Premature Labor

On average, a pregnancy lasts between 39 and 40 weeks. Sometimes a newborn is delivered sooner than expected. A premature birth may start when the mother has regular contractions that cause the cervix to begin to open. That would mean the mother is in preterm labor. However, just because contractions start early doesn’t always mean that the mother will deliver a preterm baby.

It happens that about ¼ of preterm births are planned by the parents. In those cases where the medical team may believe that the fetus or mother are in trouble medically, the doctors and medical providers may decide that the best alternative is to induce labor early or order a Cesarean delivery.

Otherwise, preterm births are spontaneous. If the mother’s water breaks early, often referred to as preterm premature rupture of membranes, or if the mother’s cervix opens prematurely with no contractions, then preterm birth will likely occur.

Approximately 12% of babies born in the United States are born prematurely. That rate has been reported to be about one-third higher than it had been 30 years ago. With many more women utilizing fertility treatments, there is a higher likelihood to have twins or higher multiples which tend to be born early or preterm.

If a baby is delivered before 37 weeks, that event is called a preterm or premature birth. The newborn is referred to as a “preemie.” If a child is born before 26 weeks gestation, the baby may be born with serious, permanent injuries. Any delivery of a newborn that occurs before 32 weeks can expect the newborn to have undeveloped lungs which can result in breathing problems. Lungs are known to develop fully in the 32nd to the 34th week of gestation. Because the baby’s lungs haven’t fully matured, the baby is unable to receive sufficient oxygen. In a case of a baby born before the 32nd week, the child can develop hypoxia, which is the lack of sufficient oxygen to the brain. This can cause permanent brain damage or cerebral palsy. The longer the fetus remains in a mother’s uterus, the lower is the risk of brain injury and birth defects.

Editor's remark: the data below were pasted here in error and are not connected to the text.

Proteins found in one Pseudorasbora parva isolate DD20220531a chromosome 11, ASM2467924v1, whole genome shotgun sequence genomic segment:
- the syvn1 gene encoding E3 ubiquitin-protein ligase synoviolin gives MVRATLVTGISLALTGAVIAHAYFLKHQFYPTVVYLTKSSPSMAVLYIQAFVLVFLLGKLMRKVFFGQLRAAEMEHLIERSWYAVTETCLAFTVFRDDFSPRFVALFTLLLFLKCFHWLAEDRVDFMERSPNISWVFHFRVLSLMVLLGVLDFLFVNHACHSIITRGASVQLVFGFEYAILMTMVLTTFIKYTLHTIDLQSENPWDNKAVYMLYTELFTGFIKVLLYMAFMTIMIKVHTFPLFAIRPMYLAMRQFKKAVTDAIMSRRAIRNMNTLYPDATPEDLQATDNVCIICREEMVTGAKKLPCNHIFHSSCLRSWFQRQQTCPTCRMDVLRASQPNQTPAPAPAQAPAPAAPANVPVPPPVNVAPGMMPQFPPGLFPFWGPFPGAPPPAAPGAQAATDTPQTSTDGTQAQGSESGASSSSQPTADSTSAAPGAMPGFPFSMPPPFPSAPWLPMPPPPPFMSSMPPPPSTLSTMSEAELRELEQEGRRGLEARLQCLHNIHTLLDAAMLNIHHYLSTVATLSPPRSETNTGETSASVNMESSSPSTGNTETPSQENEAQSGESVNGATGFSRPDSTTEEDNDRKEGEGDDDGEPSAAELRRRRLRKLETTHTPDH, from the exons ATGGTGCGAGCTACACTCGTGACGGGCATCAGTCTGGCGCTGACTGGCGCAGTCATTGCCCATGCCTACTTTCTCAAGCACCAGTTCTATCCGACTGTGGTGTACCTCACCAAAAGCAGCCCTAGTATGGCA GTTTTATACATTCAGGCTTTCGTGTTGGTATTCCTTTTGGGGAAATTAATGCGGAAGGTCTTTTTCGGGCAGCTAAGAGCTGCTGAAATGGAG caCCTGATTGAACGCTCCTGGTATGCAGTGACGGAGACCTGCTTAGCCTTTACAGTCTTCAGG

Some premature births are unavoidable. The most common premature births are associated with:

  • A mother with a history of premature deliveries;
  • An incompetent cervix;
  • A thin cervix;
  • Preeclampsia or eclampsia, which is the mother’s high blood pressure during the pregnancy. Pregnancy induces hypertension in some cases;
  • Diabetes or gestational diabetes;
  • Maternal age, a mother over 30 or under 18 years old;
  • Poor prenatal care;
  • Mother’s poor nutrition and vitamin deficiencies;
  • Low body mass index;
  • Urinary tract infections untreated;
  • Group B strep infection;
  • Cigarette smoking; and
  • Drinking alcohol during the pregnancy.

In cases where the expectant mother has an incompetent cervix or a premature dilation, opening of the cervix too early, the obstetrician may call for a cerclage procedure, which is a tiny stitch placed in the cervix to help to keep it closed keeping the baby in the uterus where it is safer and allows for natural maturity of the baby.

Doctors, midwives and obstetricians are trained to do everything they can to lessen the risk and occurrence of a premature birth. With a preemie, many babies are born with breathing problems or intestinal problems, organ damage, infection, high bilirubin, jaundice, kernicterus, blindness, deafness from antibiotics, respiratory distress syndrome, brain damage, brain hemorrhages, mental retardation, neurological deficiencies, developmental delays, learning disabilities or even cerebral palsy.

Many preterm children have lifetime problems that may include chronic lung disease, vision and hearing problems and developmental progress issues either in physical capacity or cognitively.

If you or someone you know or love has delivered a premature baby in Illinois and there has been negligence related to that delivery, please call us for an immediate free consultation. Robert Kreisman of Kreisman Law Offices has been handling Chicago and Illinois birth injury cases for more than 40 years.

With our years of experience in trying and settling birth injury cases, Kreisman Law Offices provides the best possible services to our clients and have achieved unsurpassed results. Our service is unmatched. Please call us 24 hours a day at (312) 346-0045 or toll free (800) 583-8002 for a free and immediate consultation, or complete a contact form online. There is no charge for a consultation that will include an evaluation of your case.

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